A Republican third party hands the White House to the Democrats. It’s futile.

    I don’t trust Romney.

    I don’t Giuliani will win the nomination.

    Really like McCain & Huckabee. They would make a formidable team.

  11. I’m really confused about this “utopian society” comment. Do you guys really think an America where a woman, or a black man (since he’s not Muslim, we’re really just talking about him being black here) could actually win the Presidency is that out of reach? Implying that America isn’t ready for it?

    Man, I really don’t know what to say to that. That sounds really archaic to me. Is that the sense in the Midwest? That a woman or black man doesn’t stand a chance against a white man?

    I find the notion that the Conservatives would push back harder against a candidate because she was female, or because he is black, pretty tough to swallow. And risk being “exposed” as bigots? Probably not the most sound political strategy.

    You guys are going to have to help me out here. I’m afraid I’m not clear on what you’re saying.

  12. The “utopia” comment, for me, was regarding Paul’s ideas about totally blowing up the federal gov’t (no more IRS, CIA, etc.). It had nothing to do with women or muslims, jews & gentiles, protestants, mormons, or catholics.

    I think that Ron Paul’s comments about dismantling what Eisenhower referred as the “military industrial complex” just make too much sense.

    Much like the “FairTax” plan that Huckabee talks about. It just makes too much sense.

    That’s all I meant by utopian.

  13. i’ve said it before in jest, but i’m kind of serious. until the older generation passes away and takes their prejudice with them (i get the irony in what i’m saying), it will still be an issue in business, in church, and in politics. i feel like our generation doesn’t give a rip about most of the male/female issues, race issues, age, etc.

  14. to me, it’s all about our lack of real choice in this “democracy”. i mean c’mon! a real democracy gives you more than 2 choices. i’ve probably used the terms “tweedle dee & tweedle dum” and the nader saying “the lesser of two evils is still evil” more than al gore said “lock box” in 2000, but it’s true! in the UK they have at least 5 viable candidates every election. in canada they have 3 or 4. every other 1st world nation has real choices, at least in comparison with us and our pathetic 2 party monolopy where nothing every really changes. hillary or rudy, barack or mitt, edwards or huck, all of them bow down to big business and corporate control of our govt, and our lives. and we let them. hopefully with jimmy james’ pointing out that the issues of race, age and gender will no longer be real issues with the passing of the older generation, they’ll take this antiquated and simply disfunctional 2 party system with them. but for now we’re all just too damn scared that voting for ron paul should he go indie will give it to the dems, or voting for the green canidate will give it to the GOP. forget that. nothing will ever really change til we all use democracy as a weapon and vote with our damn conscience!!!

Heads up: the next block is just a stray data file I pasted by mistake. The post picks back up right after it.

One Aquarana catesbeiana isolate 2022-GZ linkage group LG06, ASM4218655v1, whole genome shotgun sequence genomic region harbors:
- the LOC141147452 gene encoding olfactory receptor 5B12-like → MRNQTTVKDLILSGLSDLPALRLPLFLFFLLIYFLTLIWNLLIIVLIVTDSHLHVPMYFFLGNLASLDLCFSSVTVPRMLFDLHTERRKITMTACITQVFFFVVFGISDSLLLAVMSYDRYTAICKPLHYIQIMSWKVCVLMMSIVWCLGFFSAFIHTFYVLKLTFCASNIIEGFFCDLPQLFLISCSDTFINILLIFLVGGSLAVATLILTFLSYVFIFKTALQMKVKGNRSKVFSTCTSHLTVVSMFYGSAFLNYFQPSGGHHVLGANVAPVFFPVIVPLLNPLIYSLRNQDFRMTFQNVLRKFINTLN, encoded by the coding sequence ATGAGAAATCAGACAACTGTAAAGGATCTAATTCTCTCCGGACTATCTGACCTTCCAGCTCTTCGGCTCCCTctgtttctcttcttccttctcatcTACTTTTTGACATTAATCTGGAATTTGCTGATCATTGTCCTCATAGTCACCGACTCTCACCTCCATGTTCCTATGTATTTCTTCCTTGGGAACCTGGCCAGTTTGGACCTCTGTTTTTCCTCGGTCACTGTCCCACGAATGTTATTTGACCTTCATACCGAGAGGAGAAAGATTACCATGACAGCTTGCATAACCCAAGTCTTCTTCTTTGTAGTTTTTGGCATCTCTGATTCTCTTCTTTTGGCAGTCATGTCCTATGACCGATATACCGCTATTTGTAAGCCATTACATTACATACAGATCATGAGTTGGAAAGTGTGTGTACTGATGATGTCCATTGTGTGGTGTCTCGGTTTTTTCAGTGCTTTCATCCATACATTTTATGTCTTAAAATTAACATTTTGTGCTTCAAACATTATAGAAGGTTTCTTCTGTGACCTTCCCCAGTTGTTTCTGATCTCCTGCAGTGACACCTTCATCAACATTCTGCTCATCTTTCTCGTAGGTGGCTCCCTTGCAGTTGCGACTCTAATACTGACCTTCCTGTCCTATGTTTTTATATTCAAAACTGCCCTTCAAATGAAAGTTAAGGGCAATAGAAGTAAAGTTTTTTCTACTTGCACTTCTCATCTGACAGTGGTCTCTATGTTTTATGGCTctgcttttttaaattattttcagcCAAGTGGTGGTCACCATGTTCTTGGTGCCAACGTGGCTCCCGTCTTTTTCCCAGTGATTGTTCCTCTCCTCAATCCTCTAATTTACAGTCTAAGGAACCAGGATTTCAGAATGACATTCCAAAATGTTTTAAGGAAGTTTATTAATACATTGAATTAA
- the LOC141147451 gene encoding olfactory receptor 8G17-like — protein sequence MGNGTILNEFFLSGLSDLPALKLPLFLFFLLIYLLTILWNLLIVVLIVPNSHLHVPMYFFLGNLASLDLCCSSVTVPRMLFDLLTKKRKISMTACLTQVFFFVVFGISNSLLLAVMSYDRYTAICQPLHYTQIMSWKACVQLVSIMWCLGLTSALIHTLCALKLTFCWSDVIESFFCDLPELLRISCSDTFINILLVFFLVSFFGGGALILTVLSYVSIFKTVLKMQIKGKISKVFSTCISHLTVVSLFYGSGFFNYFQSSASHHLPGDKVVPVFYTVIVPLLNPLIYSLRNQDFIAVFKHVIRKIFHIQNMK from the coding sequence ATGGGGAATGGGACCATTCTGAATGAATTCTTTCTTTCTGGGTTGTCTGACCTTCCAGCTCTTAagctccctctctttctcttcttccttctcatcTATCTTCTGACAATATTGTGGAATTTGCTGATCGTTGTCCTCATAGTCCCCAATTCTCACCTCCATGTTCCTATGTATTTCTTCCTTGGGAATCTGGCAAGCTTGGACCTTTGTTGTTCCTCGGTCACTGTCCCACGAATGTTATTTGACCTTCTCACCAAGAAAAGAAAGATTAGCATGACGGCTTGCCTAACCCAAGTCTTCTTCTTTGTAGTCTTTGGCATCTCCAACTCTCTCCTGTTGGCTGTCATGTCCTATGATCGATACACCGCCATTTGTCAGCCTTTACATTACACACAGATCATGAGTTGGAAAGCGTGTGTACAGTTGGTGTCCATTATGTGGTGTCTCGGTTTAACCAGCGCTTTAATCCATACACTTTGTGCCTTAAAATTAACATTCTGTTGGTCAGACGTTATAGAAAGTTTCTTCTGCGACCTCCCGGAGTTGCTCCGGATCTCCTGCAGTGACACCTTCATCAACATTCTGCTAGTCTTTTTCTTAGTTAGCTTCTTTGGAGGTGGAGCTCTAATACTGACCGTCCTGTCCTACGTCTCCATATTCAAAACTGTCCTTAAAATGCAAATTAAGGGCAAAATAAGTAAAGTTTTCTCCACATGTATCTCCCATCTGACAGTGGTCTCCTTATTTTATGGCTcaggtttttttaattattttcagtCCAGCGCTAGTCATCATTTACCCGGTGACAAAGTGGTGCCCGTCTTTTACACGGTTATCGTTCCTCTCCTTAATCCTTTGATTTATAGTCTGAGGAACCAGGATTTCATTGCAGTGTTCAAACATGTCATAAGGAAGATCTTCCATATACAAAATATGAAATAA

15. That’s all I meant by utopian.

    Alright, I’m with you. It’s just that you said you echoed Pdog’s “utiopian” comment – which, when he made it, was completely framed by issues of race, religion and gender. That was his context.

    I just wanted to make sure somebody in the Midwest was okay with the idea of a black or woman, or black woman president. (Not that I think Pdog was being biggoted, I think he was offering his take on the social climate of the country and not speaking for his own feelings.)

    That being said…

    I see where Jim and tiamhdha are coming from with their talk of the “old guard” needing to die off first. I guess I just refuse to believe that in a country where the biggest televsion star and best golfer are both black – and where hiphop is the highest grossing form of music – that we’re not ready for a black president.